Pretty much every building around Istiklal has a rooftop terrace where you can watch the city breathe and sigh while sipping on a Turkish coffee or a little glass of tea. We climbed the stairs of a lovely place in Galata, just past the tower, that I had walked past a thousand times without noticing, and selected a free table in the shade with a stunning view of the Bosphorus. The seagull on the roof in the picture below decided it would be a great idea to sneak up and bite Tilly's toe for no apparent reason— how we didn't see it coming is a mystery, as seagulls are quite large.

Hunger crept into our bellies as stealthily as the seagull, so we made our way through the back streets of Beyoğlu towards Hanımeli in Cihangir, for a bit of home cooking. We stumbled upon the opening night of a most marvellous exhibition of drawings by artist Gabrielle Le Roux, Proudly African and Transgender. On each of the drawn portraits, the subject, a transgender African activist, wrote about his or her struggle and hope, about who they were as a person. The pieces were so powerful and visually stunning, Tilly and I felt that universal alignment, lucky to have happened to be walking down the right road at the right time to have caught this show. I must say I was surprised— happily surprised, that a show of such subject matter was being exhibited in Turkey. Granted, this part of Istanbul is more open-minded than other parts, but I would have thought that the topic of transgender would be something so taboo here, that a show like this wouldn't be possible. I'm very proud that it was. Istanbul is full of surprises.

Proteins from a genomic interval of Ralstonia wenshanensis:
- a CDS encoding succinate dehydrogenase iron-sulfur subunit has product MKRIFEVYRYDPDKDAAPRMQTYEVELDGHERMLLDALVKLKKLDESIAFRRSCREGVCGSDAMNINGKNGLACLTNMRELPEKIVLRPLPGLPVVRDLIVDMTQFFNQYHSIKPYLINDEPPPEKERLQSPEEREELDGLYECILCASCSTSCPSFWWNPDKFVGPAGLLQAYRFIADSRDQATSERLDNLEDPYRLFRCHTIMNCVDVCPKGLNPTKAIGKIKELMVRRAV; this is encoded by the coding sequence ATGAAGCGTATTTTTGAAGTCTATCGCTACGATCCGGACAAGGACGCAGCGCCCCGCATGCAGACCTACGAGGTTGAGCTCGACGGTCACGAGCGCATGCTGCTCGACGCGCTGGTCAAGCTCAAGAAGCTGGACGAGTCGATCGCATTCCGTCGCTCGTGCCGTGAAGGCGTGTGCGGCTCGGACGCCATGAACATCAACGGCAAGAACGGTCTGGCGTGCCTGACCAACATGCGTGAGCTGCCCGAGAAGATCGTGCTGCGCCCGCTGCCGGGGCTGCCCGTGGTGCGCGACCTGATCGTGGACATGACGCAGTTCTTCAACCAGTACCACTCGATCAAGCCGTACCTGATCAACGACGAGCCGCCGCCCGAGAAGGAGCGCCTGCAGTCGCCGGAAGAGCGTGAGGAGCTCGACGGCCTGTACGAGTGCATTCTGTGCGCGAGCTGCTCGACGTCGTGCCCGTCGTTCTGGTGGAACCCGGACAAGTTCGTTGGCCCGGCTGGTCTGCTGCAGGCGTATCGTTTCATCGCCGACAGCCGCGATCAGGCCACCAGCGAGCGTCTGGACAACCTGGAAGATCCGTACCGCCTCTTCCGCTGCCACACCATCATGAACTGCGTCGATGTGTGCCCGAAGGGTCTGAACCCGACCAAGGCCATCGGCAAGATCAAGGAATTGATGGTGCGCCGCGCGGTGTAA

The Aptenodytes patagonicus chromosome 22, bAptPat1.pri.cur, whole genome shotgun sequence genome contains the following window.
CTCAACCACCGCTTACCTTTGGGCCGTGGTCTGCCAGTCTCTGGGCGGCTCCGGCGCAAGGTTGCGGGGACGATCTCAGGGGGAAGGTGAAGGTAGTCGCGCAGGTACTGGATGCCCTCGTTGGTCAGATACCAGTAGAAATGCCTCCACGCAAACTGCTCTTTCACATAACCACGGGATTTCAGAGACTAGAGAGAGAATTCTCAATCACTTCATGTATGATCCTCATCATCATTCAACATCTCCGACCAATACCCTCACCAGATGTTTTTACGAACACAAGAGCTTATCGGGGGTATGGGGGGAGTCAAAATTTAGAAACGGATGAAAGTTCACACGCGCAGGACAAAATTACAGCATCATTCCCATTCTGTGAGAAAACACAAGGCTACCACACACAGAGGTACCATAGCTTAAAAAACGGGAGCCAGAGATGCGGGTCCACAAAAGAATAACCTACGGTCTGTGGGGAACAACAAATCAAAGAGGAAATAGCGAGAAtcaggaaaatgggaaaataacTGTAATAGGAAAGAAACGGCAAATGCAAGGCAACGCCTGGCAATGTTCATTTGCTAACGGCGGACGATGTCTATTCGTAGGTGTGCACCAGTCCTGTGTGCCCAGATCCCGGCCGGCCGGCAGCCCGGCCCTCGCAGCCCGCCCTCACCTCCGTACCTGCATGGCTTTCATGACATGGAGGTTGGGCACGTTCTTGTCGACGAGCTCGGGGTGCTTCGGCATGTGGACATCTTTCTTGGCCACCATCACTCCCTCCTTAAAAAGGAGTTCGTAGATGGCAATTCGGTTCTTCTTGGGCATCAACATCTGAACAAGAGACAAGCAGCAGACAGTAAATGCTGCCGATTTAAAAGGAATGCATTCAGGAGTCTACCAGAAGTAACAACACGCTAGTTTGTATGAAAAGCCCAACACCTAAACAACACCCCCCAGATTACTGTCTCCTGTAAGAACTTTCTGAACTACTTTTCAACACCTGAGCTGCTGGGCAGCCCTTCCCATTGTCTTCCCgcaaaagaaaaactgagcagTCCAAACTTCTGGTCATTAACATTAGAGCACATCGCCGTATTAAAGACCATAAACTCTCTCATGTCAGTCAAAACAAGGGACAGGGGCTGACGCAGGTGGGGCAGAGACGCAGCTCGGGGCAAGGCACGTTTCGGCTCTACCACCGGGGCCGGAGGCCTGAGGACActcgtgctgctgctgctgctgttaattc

Our minds sparked by the show, we navigated our way down narrow curving streets to Hanımeli, where we feasted upon various salads, stewed zucchini and içli köfte, a sort of stuffed meatball with bulghur. I can't sing the praises of this little restaurant enough— the food is absolutely delicious.

Night fell, and we wandered off to a rooftop bar for a cocktail and discussions about life, love, art and adventure. On our way back down Istiklal, the same performers had started a dance party that was taking over the street.

Music, voices and the clapping of hands echoed into the night, fluttering with the wings of a hundred orange moths, that seemed drawn not to the street lamps, but the beat of a drum.

Sunday, June 20, 2010

five parts to a great night

1. Hop on a ferry with friends to the Asian side.
2. Dine at the gastronomical perfection that is Çiya.

almond seller